In a statement published by the Financial Services Agency on Friday, the agency confirmed Thursday’s news that suggested Binance was about to be warned by the financial watchdog given its lack of registration with the regulator.
The company had said it intends to seek FSA licensure, but it had already moved staff into Tokyo and had allowed Japanese residents to trade on the exchange, which currently only offers cryptocurrency-to-cryptocurrency trading pairs.
Nikkei had reported Thursday that the FSA would issue a formal warning to Binance, a report that Zhao lambasted as “irresponsible journalism” on Twitter.
Zhao confirmed that the exchange had received the FSA’s letter and said that its lawyers are in contact with the FSA and “will find a solution.”
Meanwhile, Binance also announced that it will open an office in the European island nation of Malta. Until now, Binance has been based in Hong Kong, another locality where it has clashed with securities regulators.
In Malta, Binance plans to open its first fiat-to-cryptocurrency trading pairs, a move that will further cement its status as one of the world’s most popular cryptocurrency exchanges. At present, Binance ranks as the largest trading platform, with a 24-hour trading volume of just under $1.6 billion, according to CoinMarketCap data.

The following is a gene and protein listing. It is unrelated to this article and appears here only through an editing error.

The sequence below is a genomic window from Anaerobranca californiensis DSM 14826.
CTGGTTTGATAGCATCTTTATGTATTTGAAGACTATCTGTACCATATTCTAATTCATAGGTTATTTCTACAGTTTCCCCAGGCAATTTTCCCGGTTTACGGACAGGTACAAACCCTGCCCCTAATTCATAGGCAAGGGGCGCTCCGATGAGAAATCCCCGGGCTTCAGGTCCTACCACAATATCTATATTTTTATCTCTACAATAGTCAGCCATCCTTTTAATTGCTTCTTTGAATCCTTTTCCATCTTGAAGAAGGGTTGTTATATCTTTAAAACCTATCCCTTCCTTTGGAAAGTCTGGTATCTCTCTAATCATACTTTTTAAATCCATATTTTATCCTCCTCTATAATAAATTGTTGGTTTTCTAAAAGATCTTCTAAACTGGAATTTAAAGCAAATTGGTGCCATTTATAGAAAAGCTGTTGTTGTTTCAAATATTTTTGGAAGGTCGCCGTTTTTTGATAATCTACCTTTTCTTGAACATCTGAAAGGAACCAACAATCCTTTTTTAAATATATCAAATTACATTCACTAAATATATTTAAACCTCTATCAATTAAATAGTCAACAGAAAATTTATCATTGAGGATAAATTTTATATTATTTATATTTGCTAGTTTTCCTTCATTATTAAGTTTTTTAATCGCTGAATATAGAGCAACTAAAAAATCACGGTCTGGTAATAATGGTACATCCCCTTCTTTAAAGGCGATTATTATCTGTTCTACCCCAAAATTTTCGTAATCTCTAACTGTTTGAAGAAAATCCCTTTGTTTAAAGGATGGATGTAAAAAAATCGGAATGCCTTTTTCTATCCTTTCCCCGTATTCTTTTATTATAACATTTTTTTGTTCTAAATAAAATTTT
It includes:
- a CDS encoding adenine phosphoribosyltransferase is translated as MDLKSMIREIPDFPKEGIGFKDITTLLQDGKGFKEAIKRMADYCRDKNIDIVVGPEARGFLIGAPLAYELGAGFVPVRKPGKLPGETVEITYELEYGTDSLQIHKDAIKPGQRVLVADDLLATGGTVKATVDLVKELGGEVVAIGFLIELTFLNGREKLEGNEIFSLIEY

“We are very confident we can announce a banking partnership there soon,” Zhao told Bloomberg. “Malta is very progressive when it comes to crypto and fintech.”
Zhao further told the publication that he had been invited by Malta’s government to review an upcoming bill intended to create a favorable climate for cryptocurrency companies — part of the country’s recent push to attract fintech startups.
“Welcome to #Malta @binance,” Joseph Muscat, the country’s prime minister, tweeted on Friday. “We aim to be the global trailblazers in the regulation of blockchain-based businesses.”
The pivot to Malta is the latest in a flurry of announcements for Binance, who also recently unveiled plans to build a decentralized cryptocurrency exchange (DEX) that will operate alongside its centralized order-book platform.
In early February of this year, Hong Kong regulators had posted a notice to investors on the risks of investing in cryptocurrencies, noting that they had issued letters to seven Hong Kong-based exchanges as a warning against not trading in crypto considered “securities” under local law. Bloomberg reports that Binance was one of the seven exchanges to receive the warning letter.
Japan’s Financial Services Agency (FSA) had begun inspecting crypto exchanges in the wake of the January hack of over $500 mln NEM stored on a low security hot wallet at exchange Coincheck. The FSA has issued seven “punishment notices” to as-of-yet unregistered Japanese exchanges, as well as temporarily halting operations at two more, for a lack of “the proper and required internal control systems.”